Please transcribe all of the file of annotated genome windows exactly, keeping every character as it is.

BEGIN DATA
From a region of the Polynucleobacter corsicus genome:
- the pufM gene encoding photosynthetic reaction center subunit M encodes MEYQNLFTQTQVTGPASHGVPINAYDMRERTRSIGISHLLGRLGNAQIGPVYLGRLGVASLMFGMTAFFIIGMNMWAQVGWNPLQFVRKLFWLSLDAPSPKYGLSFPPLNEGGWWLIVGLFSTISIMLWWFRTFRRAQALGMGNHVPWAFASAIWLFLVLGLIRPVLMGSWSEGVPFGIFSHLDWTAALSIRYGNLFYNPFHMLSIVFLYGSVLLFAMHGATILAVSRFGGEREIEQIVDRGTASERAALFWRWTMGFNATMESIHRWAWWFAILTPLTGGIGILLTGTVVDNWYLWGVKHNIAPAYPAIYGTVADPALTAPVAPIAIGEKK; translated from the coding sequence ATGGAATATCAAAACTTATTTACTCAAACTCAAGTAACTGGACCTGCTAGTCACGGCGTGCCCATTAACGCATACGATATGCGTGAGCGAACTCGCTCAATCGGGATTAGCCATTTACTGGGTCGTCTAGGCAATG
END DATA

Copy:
From a region of the Polynucleobacter corsicus genome:
- the pufM gene encoding photosynthetic reaction center subunit M encodes MEYQNLFTQTQVTGPASHGVPINAYDMRERTRSIGISHLLGRLGNAQIGPVYLGRLGVASLMFGMTAFFIIGMNMWAQVGWNPLQFVRKLFWLSLDAPSPKYGLSFPPLNEGGWWLIVGLFSTISIMLWWFRTFRRAQALGMGNHVPWAFASAIWLFLVLGLIRPVLMGSWSEGVPFGIFSHLDWTAALSIRYGNLFYNPFHMLSIVFLYGSVLLFAMHGATILAVSRFGGEREIEQIVDRGTASERAALFWRWTMGFNATMESIHRWAWWFAILTPLTGGIGILLTGTVVDNWYLWGVKHNIAPAYPAIYGTVADPALTAPVAPIAIGEKK; translated from the coding sequence ATGGAATATCAAAACTTATTTACTCAAACTCAAGTAACTGGACCTGCTAGTCACGGCGTGCCCATTAACGCATACGATATGCGTGAGCGAACTCGCTCAATCGGGATTAGCCATTTACTGGGTCGTCTAGGCAATG